John Higginson Cabot

Sunday 6 March 2016This is more than seven years old. Be careful.

I was in the library yesterday, and wandered into the Brookline room, where books particular to Brookline are kept. They have annual town directories going back more than a century. I pulled one down and looked up my street address.

Of course, when we bought the house, the realtor had little stories about previous occupants. We were told it was built by a Cabot, and that he was a bachelor.

The town records gave me two names: John H. Cabot, and F. Ernest Cabot, living in the house in 1905. Googling around a little bit, I found a notice about John H’s death:

John Higginson Cabot, of Brookline, died Feb. 5, 1916, aged 85. ... Mr. Cabot was for a while engaged in the iron business, but early retired, as lameness from childhood unfitted him for an active life, and his tastes and attainments were very decidedly toward literature. He was a devoted lover of Shakespeare, and occasionally read some of the plays in public, and frequently did so privately for the pleasure of his friends. He excelled notably as an actor in private theatricals, and took part in many of the receptions of the Brookline Comedy Club. He was a bachelor, and the last of his immediate family.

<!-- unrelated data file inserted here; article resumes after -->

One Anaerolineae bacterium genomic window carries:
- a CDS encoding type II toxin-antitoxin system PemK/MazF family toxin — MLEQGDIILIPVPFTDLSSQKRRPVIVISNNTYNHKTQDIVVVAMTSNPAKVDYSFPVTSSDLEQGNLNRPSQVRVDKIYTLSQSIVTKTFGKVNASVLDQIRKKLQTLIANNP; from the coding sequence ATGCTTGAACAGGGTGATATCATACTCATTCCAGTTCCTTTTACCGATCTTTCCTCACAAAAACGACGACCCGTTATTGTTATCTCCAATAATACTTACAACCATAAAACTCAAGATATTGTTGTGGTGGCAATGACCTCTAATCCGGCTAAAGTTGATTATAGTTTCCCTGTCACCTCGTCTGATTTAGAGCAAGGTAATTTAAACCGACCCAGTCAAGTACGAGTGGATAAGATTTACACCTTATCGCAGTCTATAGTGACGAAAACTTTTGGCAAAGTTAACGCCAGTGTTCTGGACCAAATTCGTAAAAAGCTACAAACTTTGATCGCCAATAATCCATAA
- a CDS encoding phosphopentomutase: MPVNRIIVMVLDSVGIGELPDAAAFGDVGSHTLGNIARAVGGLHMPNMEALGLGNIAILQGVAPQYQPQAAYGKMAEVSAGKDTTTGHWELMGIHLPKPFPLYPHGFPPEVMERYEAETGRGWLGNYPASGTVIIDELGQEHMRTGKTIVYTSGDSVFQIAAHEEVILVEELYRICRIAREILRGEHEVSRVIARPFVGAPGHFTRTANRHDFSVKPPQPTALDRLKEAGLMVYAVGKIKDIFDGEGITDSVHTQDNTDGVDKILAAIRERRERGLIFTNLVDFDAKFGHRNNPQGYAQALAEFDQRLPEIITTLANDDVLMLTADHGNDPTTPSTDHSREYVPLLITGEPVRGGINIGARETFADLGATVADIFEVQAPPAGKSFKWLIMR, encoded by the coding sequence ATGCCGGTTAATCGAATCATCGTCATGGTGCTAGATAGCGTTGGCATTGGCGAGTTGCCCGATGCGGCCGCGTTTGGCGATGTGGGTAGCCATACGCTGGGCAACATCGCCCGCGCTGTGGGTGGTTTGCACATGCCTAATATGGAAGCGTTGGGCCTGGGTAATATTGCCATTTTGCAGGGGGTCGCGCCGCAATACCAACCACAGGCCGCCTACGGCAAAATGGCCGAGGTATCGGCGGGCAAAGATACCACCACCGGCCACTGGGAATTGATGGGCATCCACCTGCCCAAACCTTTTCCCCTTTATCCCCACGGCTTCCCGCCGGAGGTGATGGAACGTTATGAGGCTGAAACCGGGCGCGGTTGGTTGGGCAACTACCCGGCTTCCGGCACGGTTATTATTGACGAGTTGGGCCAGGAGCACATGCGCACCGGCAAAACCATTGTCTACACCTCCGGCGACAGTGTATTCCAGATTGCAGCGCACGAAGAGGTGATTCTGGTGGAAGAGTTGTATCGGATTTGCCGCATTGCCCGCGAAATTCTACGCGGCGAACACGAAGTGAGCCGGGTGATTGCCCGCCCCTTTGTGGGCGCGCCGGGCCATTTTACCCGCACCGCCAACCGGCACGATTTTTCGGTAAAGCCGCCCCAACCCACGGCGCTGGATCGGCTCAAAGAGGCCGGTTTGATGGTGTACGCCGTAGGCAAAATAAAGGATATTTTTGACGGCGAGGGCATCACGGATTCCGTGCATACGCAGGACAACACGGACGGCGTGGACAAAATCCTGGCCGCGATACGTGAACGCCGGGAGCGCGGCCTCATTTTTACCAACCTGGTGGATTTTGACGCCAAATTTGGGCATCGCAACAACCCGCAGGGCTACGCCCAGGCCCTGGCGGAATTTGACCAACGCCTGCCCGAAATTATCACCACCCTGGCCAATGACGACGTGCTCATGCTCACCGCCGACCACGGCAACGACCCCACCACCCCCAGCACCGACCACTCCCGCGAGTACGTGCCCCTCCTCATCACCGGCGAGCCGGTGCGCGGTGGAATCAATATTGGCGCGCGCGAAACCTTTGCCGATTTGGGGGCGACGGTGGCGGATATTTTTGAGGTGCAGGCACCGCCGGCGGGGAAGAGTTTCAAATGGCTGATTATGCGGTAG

Is it safe to say that today he would be out of the closet? It goes on:

He is survived by a number of nephews and nieces and their children, representing three generations. Frederick P. Cabot, judge of the Boston Juvenille Court, and F. Ernest Cabot are his nephews. Like others of his family, he had a distaste for retrospect.

I love that line: a distaste for retrospect!

He lived in the present, keenly alive to the world’s great movements. Toward the close of his life, failing health confined him for a year to his chamber, but he was surrounded by loving relatives, close association with whom proved very happy for all.

“His chamber!” That’s a room in our house! Of course living in an old house, you know that people have lived there before, had entire lives there, and felt as proprietary and private about the house as you do. But this sentence somehow made it much more real. This weekend as I have moved through my house, I’ve been more aware that others have preceded me.

A little more digging shows that John H. is buried in Mt. Auburn cemetery, along with some close family, so in the spring I may look them up...


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